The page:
Elon Musk giving 'serious thought' to a new social media platform

Musk had put out a poll on Twitter asking his 79 million followers if they believed Twitter was adhering to free speech. He added that the poll could have "very important consequences".

Elon Musk giving 'serious thought' to a new social media platform

Sunday March 27, 2022,

2 min Read

In a new Twitter exchange between tech genius and Tesla founder Elon Musk and software developer Pranay Pathole who has been corresponding with him for quite some years now, the two discussed the possibility of a new social media platform - to which Musk said he was "giving serious thought".

Pranay, who first Tweeted Musk in 2018 and brought up the issue of Tesla's automatic windscreen wipers, asked Musk if he would be willing to consider an open-source algorithm social media platform that'd prioritise free speech and stamp out propaganda.

"Am giving a serious thought to this," came Musk's response to Pranay's tweet.

Of course, Twitter exploded, with many wondering how "propaganda" would be palliated, and who would decide what it even is.

Musk has been known to wield social media often - sometimes to his benefit, and sometimes much to the chagrin of the US SEC. But he's well-known for regularly scouting his Twitter feed for feedback on Tesla from users, and then going back to the drawing board to fix any issues.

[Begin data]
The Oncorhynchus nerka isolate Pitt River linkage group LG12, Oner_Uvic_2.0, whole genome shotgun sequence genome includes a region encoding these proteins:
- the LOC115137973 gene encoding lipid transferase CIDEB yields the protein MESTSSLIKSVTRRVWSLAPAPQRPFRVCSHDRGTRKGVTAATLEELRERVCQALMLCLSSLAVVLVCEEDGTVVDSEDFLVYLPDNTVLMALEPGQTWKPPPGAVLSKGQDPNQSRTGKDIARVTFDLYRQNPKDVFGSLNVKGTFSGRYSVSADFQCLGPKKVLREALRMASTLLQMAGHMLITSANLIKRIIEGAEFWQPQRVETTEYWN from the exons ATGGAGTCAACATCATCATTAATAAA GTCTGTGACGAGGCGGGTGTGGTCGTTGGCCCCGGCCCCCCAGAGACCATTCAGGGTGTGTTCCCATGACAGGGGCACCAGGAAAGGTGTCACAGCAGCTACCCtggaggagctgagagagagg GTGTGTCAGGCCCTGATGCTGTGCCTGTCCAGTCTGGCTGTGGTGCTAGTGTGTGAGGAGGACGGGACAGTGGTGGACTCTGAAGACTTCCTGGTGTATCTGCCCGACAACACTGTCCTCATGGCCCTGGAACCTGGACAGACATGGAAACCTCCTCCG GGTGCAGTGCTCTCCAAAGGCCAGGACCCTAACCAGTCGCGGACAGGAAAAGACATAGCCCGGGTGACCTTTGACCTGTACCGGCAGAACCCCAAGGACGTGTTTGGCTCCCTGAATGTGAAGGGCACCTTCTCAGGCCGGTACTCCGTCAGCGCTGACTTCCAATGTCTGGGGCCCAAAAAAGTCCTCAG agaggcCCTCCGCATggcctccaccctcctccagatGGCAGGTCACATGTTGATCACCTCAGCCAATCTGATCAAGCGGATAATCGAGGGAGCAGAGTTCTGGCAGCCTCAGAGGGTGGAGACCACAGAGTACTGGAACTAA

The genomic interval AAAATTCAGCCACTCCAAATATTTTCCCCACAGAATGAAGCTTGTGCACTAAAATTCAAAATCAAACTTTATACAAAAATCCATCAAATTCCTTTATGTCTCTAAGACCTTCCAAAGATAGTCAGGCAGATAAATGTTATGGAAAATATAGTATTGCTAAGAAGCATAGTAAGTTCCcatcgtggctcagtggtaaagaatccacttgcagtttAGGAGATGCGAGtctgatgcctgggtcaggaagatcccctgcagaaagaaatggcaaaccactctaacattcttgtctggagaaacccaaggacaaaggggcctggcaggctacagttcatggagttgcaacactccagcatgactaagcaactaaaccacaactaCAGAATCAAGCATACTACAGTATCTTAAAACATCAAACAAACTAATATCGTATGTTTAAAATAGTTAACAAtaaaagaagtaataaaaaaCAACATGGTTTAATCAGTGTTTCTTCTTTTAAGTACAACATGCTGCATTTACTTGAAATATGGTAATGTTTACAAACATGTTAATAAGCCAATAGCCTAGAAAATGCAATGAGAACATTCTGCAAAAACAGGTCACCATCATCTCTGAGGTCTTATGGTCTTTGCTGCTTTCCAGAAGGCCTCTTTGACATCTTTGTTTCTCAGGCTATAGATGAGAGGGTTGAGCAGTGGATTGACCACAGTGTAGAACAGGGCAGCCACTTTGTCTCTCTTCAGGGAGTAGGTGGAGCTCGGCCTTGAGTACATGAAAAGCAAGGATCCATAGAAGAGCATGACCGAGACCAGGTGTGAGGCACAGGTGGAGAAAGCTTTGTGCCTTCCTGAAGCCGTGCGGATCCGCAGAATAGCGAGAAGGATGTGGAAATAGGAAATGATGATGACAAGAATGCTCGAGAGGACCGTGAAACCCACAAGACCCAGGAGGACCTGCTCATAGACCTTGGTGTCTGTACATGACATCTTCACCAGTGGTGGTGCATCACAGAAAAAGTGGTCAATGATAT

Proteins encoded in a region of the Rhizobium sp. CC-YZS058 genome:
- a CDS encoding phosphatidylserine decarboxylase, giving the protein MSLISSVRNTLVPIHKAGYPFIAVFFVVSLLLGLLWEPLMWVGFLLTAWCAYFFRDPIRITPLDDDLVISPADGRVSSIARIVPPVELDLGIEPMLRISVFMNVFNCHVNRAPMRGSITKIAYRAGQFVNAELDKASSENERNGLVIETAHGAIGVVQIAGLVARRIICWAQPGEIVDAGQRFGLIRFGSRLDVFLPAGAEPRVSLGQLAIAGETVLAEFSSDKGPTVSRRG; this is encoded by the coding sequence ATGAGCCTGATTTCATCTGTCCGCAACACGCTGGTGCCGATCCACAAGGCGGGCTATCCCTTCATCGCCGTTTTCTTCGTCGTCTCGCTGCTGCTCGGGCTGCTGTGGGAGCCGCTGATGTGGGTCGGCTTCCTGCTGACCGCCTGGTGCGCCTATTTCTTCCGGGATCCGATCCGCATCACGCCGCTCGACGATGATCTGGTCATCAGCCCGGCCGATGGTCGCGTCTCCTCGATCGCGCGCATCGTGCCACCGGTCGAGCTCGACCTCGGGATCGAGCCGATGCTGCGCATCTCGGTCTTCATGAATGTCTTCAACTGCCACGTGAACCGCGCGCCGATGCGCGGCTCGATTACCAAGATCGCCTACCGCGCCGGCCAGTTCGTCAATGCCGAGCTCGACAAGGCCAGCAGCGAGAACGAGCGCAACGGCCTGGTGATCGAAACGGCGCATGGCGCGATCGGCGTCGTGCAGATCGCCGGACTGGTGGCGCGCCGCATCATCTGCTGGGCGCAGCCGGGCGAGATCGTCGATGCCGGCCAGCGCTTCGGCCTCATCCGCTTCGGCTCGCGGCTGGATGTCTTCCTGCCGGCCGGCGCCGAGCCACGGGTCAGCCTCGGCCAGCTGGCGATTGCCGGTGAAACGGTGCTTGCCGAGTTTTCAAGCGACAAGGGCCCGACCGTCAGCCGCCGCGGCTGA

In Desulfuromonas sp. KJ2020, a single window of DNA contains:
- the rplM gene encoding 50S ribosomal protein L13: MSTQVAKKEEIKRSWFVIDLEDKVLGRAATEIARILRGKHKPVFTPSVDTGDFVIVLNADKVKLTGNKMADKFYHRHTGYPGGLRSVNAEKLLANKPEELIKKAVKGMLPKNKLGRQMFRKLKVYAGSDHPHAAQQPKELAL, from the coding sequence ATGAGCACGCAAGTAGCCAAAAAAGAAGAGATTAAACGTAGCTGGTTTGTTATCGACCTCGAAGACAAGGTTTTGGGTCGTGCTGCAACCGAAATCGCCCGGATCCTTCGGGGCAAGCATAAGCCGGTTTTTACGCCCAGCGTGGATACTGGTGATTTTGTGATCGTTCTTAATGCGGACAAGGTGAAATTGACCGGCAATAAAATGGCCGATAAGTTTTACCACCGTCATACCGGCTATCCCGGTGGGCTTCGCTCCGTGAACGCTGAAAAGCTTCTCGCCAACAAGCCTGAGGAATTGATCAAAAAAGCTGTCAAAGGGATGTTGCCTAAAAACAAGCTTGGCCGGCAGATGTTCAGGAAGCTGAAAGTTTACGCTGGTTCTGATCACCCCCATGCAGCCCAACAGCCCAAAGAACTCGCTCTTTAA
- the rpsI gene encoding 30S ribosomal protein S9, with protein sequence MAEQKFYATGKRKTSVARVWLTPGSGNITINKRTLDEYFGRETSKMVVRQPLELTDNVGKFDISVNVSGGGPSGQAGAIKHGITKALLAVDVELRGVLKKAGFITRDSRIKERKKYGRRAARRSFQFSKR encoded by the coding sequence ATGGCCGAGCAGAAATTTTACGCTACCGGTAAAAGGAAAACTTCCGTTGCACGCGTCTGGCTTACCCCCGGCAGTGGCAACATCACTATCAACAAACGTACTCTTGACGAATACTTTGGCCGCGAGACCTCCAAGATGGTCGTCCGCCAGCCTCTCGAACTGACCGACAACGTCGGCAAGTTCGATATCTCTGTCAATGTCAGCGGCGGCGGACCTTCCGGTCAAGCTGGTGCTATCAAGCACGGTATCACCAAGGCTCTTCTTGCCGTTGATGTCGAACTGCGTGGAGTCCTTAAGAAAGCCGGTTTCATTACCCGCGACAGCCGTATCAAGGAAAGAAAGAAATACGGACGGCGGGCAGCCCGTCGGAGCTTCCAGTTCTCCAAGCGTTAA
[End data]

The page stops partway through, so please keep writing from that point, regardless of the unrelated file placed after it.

Free speech has been a controversial topic on Twitter. Many of its own users have accused Twitter of selective free speech - much like Facebook and its alleged election-swinging propaganda (recall the Cambridge Analytica data scandal).

Musk put out a poll to his 79 million Twitter followers asking if they believed the platform adhered to the principle of free speech - an important function of democracy, to which 70.4 percent of people responded "NO".

"The consequences of this poll will be important. Please vote carefully," Musk followed his first tweet up with.

Earlier this week, he asked his followers if Twitter's algorithm should be open source. 82.7 percent people voted yes. Twitter founder Jack Dorsey stepped in to say that the choice of which algorithm to use (or not) should be open to everyone.

Edited by Megha Reddy